If you are placing your child in a private or special education school that works with students with disabilities for this fall, you need to send a unilateral placement letter (sometimes referred to as a “Gebser” letter) to the public school system notifying them of the placement in the private, special education, or “non-public” school. This letter is sometimes referred to as a “unilateral placement letter,” a “10-day letter” or a “Gebser” letter.
The Individuals with Disabilities in Education Act (IDEA) requires that you take the step of sending a unilateral placement letter if you intend to request funding from the school system for a private special education placement. It is recommended that you go ahead and send the letter regardless of whether you know that you will be requesting funding– if you are unsure, send the letter. Even if you are pretty sure you will not request funding for your unilateral placement, go ahead and send it anyway. There’s no harm and it lets the school system know why you are unhappy with your child’s special education services in the public school.
There are a few simple requirements under the law (34 CFR 300.148) that you must follow in your unilateral placement letter under IDEA.
- Inform the IEP team that you are rejecting the Individualized Education Program (IEP) that they are proposing for your child’s special education program and that you plan to seek tuition reimbursement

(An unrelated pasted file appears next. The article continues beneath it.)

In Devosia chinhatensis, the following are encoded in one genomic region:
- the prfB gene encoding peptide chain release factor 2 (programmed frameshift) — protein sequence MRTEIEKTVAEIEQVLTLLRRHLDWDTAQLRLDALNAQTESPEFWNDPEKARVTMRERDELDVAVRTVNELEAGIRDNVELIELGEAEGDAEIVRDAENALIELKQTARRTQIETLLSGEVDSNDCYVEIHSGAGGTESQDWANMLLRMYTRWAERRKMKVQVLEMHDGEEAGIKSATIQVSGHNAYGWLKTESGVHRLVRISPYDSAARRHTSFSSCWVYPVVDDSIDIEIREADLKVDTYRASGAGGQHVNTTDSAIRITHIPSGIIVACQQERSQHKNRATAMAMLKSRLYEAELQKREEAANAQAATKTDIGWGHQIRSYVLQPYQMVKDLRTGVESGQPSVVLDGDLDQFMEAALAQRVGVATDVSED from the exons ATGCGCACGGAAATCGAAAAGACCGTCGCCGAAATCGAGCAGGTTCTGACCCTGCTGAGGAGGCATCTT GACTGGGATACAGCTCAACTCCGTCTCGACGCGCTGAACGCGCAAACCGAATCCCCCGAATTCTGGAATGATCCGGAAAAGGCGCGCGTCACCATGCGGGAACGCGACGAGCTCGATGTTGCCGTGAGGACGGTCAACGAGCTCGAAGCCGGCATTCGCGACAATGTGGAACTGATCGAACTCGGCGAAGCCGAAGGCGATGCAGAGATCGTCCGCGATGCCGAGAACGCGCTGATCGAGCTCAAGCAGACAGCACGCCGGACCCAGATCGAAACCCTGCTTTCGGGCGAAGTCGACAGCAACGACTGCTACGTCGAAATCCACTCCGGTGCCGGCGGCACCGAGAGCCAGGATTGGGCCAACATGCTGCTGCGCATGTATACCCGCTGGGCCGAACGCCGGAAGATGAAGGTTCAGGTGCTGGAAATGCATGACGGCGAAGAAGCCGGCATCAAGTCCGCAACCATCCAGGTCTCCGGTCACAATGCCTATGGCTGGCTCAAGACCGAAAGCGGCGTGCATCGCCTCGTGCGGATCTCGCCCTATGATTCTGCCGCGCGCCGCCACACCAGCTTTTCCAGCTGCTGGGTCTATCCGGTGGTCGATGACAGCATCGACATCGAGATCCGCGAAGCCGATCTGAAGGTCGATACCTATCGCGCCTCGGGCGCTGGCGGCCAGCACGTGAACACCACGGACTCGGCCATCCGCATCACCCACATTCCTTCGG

- Do this in writing (email is great, copy multiple people at the school and possibly the central special education office in your county)
- List your specific concerns about the program (IEP) that the school offered to your child
- Send this letter to the school team at least ten business days before your child starts at the new school or you remove your child from the public school
If you do not send this notice, you may not be eligible for reimbursement, or reimbursement for tuition may be reduced. It is highly likely that the school system will make this argument if you do not send this letter and follow the above requirements, so the seriousness of sending this letter, and doing it right cannot be understated.
There may be some specialized language that would help specific to your child’s case if you plan to place your child in a private special education school this fall. There are also specific timing issues that should be considered on a case-by-case basis. We can help you draft the best letter for your situation and advise as to the likelihood of a successful case for tuition reimbursement.
If you think you may need assistance with your student’s IEP goals and progress reporting, schedule a free call to discuss how a special education attorney or parent advocate can help.
This blog post is for informational purposes only. It is not legal advice and does not create an attorney-client relationship.